Okay, graduation rates haven’t slipped, now for the rest of the story

A couple of weeks ago, I wrote about the Minnesota Department of Education’s release of 2023 graduation data. The department reported a slight decline compared to the 2022 graduation rate — from 83.6 percent to 83.3 percent, or a 0.3 percentage point decrease — but I also shared how KSTP reported that part of the dip “includes students who were incorrectly reported, or not reported as enrolled somewhere else.”

A recent MPR article looked closer at MDE’s data and found that “the state’s published results were flawed and that graduation rates are actually rising,” going from 83.6 percent to 83.8 percent, or a 0.2 percentage point increase. (The graduation rate last reached this high in 2020.)

The MPR article goes into great detail about the graduation rate recalculations, explaining, for example, how incorporating the missing summer graduates from the Minneapolis and St. Paul school districts helped boost the statewide rate. “The 2023 graduation rate should have been applauded as matching the historic high reached in 2020 as the pandemic took hold,” continues MPR.

But nowhere does the article discuss that, despite a fairly steady high school graduation rate over the last several years, high school proficiency has been in a steady decline.

Because high school students take the reading Minnesota Comprehensive Assessment (MCA) in 10th grade and the math MCA in 11th grade, we don’t know exactly how well schools have prepared them academically upon graduation. We can, though, get a sense of their literacy and numeracy skills based on assessment results in previous years. For example, as 11th graders, 36.3 percent of the class of 2023 could do grade-level math.

The chart below shows the 2023 graduation rates (blue bar) broken down by student group and their reading proficiency as 10th graders (orange bar) and their math proficiency as 11th graders (gray bar), as measured by the MCAs.

Minnesota Four-Year Graduation Rates for 2023 and High School Proficiency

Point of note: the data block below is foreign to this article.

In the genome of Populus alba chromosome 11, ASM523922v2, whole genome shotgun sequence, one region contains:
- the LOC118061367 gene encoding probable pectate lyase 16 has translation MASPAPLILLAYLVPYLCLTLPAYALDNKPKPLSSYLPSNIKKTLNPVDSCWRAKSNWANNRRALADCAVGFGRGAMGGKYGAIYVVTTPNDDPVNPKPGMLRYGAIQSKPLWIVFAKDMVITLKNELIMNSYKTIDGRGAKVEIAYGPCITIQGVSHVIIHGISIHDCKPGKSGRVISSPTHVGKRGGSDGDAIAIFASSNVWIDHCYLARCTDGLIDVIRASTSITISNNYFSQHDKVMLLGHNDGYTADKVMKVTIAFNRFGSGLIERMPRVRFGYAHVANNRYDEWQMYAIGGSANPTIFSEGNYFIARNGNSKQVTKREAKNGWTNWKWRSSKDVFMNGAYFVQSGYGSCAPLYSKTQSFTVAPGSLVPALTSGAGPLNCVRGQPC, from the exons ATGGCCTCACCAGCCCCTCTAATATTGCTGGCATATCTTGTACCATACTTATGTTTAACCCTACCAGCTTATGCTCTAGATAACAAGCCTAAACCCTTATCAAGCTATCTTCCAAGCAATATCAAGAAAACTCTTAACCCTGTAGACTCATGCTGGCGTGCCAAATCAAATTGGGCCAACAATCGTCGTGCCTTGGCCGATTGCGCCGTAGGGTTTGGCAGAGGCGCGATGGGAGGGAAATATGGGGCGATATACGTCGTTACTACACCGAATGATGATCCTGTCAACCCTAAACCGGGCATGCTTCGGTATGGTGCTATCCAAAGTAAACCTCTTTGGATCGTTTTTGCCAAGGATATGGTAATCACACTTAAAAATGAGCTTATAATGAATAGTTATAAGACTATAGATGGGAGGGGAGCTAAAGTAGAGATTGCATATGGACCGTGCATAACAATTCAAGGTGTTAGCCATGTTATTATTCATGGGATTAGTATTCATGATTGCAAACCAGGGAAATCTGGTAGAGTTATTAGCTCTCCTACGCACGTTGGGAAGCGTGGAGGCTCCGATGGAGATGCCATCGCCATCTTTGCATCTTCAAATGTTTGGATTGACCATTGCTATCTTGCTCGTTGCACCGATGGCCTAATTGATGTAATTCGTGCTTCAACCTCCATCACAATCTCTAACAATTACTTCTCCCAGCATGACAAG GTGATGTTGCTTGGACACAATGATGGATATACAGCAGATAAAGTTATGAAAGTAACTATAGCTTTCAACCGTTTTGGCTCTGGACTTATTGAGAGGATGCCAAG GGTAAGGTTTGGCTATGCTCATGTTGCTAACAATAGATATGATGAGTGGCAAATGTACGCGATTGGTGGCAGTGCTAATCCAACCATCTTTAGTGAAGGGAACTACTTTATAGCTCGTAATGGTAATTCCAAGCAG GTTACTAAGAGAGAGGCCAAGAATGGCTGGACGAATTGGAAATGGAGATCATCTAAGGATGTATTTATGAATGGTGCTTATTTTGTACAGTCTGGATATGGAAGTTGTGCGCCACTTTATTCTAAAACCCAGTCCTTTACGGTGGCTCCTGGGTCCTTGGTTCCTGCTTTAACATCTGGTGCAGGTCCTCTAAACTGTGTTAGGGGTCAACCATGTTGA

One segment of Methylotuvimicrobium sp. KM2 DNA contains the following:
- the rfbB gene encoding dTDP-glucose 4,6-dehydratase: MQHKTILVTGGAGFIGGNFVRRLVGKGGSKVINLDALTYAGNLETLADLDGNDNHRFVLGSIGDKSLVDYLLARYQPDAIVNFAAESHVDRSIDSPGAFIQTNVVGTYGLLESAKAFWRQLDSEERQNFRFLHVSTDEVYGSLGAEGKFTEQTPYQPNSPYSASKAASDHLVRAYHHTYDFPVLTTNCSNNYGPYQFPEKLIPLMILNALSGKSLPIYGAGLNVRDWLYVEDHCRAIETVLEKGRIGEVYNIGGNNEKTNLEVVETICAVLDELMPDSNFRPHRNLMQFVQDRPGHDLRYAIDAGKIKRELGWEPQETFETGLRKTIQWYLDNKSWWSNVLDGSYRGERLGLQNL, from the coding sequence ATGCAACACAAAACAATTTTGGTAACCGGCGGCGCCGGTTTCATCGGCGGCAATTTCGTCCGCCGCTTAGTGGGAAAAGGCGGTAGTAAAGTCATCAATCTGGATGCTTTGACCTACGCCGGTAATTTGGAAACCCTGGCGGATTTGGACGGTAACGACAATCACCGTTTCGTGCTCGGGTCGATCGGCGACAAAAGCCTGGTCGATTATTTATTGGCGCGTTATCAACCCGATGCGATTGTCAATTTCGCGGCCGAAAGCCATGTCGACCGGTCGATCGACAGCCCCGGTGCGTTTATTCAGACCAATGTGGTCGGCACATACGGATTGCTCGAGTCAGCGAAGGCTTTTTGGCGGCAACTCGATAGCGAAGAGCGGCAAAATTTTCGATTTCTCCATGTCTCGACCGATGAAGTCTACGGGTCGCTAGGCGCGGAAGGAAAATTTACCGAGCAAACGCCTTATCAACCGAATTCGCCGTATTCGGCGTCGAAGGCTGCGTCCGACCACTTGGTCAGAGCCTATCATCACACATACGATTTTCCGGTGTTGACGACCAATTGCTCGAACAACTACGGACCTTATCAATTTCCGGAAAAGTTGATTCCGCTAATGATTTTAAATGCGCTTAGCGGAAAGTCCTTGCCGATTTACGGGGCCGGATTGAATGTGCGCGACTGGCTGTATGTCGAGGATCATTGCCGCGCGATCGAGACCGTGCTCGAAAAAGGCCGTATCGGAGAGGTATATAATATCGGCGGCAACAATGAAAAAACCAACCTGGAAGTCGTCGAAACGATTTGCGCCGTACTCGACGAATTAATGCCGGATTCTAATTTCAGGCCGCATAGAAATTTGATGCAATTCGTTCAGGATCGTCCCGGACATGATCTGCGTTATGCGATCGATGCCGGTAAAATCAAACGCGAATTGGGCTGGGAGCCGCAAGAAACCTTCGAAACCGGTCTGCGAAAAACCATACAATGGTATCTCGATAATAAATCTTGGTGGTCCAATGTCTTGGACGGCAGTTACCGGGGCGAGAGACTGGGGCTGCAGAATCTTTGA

Source: Minnesota Department of Education data compiled by American Experiment

This next chart shows the state’s fairly constant four-year graduation rate from 2019 to 2023, paired with high school student proficiency in math and reading, as measured by the MCAs.

Minnesota Four-Year Graduation Rate from 2019-2023 & High School Proficiency

Source: Minnesota Department of Education data compiled by American Experiment

Additionally, Minnesota ACT scores continue to drop, and Minnesota student performance on national assessments is the lowest in 30 years.

But instead of working to strengthen academic accountability, the state is continuing its long trend of removing academic accountability from schools. In 2013, the legislature removed required minimum test scores for a high school diploma. Today, the legislature’s education policy bill removes the requirement for MDE to “report data that compares performance results among school sites, school districts, Minnesota and other states, and Minnesota and other nations.” They also pushed back the release date of student test scores in the fall from September to December.

Rising graduation rates and weakened standards is not just a Minnesota problem — an analysis of American high schools by The Economist suggests “that schools are lowering academic standards in order to enable more pupils to graduate. And the trend is hurting low-performing pupils the most.”

High school graduation is an important milestone, and we should absolutely work toward improving graduation numbers, but we also need to take a hard look at other academic indicators and make sure such “improvement” isn’t because the bar has simply been lowered.